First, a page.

The ban on deadnaming violates employees' rights to free speech, the court ruled Friday.
"The law compels long-term care facility staff to alter the message they would prefer to convey," the court reasoned, adding that the ban "burdens speech more than is required" to reach the state's objective of eliminating discrimination, including harassment on the basis of sex.
Referring to residents other than by their preferred gender "may be disrespectful, discourteous, and insulting," Associate Justice Elena Duarte wrote on behalf of the three-judge panel. But it can also be a way "to express an ideological disagreement with another person's expressed gender identity."
"The pronoun provision at issue here tests the limits of the government's authority to restrict pure speech that, while potentially offensive or harassing to the listener, does not necessarily create a hostile environment," she wrote, adding italics to "potentially" and "necessarily."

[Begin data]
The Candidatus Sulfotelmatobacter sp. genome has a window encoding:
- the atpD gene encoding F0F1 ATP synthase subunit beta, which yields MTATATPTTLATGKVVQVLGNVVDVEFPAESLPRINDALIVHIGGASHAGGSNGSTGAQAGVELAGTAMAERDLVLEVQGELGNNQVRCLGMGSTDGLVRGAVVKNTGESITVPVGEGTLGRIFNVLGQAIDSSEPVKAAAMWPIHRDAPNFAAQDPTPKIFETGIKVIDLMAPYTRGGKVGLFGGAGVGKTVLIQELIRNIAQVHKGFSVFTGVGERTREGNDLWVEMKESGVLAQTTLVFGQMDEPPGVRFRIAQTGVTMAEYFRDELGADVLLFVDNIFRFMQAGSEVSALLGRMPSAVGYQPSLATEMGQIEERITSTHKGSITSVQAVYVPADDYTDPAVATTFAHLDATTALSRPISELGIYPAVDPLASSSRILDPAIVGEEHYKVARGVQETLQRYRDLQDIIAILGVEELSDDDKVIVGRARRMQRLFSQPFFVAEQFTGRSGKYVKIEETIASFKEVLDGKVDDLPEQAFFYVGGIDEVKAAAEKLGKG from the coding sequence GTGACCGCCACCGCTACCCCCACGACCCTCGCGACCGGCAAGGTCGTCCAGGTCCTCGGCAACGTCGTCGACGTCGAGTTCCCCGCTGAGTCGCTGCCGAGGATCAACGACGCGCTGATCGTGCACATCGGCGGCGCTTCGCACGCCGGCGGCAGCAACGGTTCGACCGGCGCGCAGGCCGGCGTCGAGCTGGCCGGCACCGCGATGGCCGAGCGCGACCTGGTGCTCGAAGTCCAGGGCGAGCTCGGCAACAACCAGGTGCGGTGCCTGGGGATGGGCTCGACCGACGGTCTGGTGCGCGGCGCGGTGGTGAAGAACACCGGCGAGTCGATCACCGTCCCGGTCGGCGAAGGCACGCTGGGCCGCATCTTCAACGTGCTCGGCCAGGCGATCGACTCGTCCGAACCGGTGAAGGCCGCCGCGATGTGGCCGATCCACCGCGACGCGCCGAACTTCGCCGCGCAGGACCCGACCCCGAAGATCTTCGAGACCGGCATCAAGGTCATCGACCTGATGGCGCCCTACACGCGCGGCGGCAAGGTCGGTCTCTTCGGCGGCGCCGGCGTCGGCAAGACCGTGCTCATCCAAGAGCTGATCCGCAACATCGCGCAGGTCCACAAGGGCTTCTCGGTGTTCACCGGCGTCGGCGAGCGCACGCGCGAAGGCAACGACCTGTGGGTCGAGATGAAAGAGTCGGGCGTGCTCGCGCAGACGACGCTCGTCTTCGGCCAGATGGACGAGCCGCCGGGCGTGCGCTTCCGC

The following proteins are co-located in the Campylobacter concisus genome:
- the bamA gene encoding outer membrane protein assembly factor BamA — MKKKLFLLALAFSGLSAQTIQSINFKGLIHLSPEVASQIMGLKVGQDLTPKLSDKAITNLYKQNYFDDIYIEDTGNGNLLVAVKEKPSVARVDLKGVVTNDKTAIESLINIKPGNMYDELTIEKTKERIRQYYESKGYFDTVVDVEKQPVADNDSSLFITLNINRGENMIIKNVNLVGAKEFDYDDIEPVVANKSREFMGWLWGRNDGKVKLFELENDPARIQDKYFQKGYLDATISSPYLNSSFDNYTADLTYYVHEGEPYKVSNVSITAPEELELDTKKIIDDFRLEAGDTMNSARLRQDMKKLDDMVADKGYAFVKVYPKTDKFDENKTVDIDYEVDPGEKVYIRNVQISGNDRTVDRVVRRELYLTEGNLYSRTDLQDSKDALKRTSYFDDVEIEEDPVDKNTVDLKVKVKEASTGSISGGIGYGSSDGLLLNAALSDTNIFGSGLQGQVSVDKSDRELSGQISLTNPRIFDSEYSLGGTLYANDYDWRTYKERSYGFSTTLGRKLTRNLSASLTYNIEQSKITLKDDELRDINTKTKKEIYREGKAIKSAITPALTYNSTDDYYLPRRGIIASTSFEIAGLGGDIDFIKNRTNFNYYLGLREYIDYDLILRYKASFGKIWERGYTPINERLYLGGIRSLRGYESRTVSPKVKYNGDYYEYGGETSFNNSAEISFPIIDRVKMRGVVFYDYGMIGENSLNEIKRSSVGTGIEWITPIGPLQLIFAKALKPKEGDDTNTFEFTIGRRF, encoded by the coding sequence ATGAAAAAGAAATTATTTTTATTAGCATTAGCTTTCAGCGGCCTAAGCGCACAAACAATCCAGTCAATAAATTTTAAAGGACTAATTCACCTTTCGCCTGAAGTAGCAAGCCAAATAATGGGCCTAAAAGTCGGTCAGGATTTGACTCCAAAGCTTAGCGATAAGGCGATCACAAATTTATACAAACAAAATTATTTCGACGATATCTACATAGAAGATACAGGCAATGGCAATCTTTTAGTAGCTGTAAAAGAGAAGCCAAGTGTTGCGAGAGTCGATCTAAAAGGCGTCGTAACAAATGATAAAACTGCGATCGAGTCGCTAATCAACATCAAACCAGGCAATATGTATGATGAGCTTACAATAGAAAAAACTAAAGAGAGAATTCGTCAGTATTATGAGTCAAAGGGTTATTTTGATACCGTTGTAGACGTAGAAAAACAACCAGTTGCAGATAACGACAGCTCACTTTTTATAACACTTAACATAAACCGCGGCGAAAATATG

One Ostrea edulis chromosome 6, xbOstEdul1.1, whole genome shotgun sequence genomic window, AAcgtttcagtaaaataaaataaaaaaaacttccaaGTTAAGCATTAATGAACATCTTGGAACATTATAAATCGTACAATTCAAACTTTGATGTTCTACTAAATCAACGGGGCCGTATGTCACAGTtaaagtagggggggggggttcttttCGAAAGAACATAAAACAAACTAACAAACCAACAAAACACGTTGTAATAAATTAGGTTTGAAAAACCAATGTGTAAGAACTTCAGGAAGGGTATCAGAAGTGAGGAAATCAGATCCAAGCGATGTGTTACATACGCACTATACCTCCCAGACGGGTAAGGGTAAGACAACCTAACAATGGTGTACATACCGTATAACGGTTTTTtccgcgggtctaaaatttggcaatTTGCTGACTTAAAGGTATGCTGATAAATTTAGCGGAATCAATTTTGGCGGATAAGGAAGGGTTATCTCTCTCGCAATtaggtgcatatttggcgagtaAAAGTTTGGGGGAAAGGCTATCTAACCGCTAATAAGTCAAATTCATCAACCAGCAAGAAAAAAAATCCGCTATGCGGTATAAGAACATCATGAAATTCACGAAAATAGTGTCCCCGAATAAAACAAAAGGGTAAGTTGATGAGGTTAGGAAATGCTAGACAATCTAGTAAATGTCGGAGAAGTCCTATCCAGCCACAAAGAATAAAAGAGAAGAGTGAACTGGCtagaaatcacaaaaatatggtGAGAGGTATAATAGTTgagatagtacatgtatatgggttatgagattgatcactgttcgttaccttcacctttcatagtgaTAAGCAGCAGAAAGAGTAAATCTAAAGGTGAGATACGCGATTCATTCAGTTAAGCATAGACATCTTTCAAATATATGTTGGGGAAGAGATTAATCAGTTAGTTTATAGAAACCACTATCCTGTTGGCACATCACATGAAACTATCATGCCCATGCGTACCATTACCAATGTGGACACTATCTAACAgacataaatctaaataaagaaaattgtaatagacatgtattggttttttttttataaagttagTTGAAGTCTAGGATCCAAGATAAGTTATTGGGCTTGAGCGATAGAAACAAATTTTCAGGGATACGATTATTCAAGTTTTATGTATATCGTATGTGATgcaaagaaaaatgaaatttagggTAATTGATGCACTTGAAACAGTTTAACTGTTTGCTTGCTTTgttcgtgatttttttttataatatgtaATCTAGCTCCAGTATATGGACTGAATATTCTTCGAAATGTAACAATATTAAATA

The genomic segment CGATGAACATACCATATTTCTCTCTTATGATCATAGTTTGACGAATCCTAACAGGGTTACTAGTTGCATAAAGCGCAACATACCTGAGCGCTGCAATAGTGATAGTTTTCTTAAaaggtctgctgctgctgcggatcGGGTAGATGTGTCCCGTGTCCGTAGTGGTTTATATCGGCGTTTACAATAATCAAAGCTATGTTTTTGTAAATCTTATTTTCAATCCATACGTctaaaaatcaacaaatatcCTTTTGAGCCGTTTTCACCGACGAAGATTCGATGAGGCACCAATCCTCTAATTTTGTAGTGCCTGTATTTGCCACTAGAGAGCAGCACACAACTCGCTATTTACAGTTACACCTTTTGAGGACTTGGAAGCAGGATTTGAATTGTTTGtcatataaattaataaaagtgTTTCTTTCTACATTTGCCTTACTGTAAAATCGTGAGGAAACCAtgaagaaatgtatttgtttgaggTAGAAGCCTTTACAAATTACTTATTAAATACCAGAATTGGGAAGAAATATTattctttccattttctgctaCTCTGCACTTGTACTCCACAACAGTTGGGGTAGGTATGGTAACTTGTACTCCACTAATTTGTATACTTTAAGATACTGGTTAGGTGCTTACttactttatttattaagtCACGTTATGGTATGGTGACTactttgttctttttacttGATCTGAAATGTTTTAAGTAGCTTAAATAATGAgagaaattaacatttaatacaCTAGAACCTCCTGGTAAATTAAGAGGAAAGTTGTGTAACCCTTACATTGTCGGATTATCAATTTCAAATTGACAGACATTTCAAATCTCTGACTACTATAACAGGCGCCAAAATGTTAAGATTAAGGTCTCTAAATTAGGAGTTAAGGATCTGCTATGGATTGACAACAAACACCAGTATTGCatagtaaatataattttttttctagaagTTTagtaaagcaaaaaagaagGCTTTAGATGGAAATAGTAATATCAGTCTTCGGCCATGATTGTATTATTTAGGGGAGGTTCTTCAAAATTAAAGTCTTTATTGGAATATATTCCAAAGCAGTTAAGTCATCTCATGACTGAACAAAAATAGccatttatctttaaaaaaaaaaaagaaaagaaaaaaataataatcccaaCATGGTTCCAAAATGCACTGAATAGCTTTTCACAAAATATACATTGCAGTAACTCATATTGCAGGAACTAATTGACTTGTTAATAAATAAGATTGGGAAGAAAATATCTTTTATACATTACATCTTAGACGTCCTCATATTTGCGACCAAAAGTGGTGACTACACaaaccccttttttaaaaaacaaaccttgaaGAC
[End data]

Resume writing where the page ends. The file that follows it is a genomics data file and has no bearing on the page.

State Sen. Scott Wiener, D-San Francisco, who carried the law, said deliberately deadnaming someone is actually an act of erasing that person's humanity.
“The Court’s decision is disconnected from the reality facing transgender people," Wiener said in a statement. "Deliberately misgendering a transgender person isn’t just a matter of opinion, and it’s not simply ‘disrespectful, discourteous, or insulting.’ Rather, it’s straight up harassment. And, it erases an individual’s fundamental humanity, particularly one as vulnerable as a trans senior in a nursing home."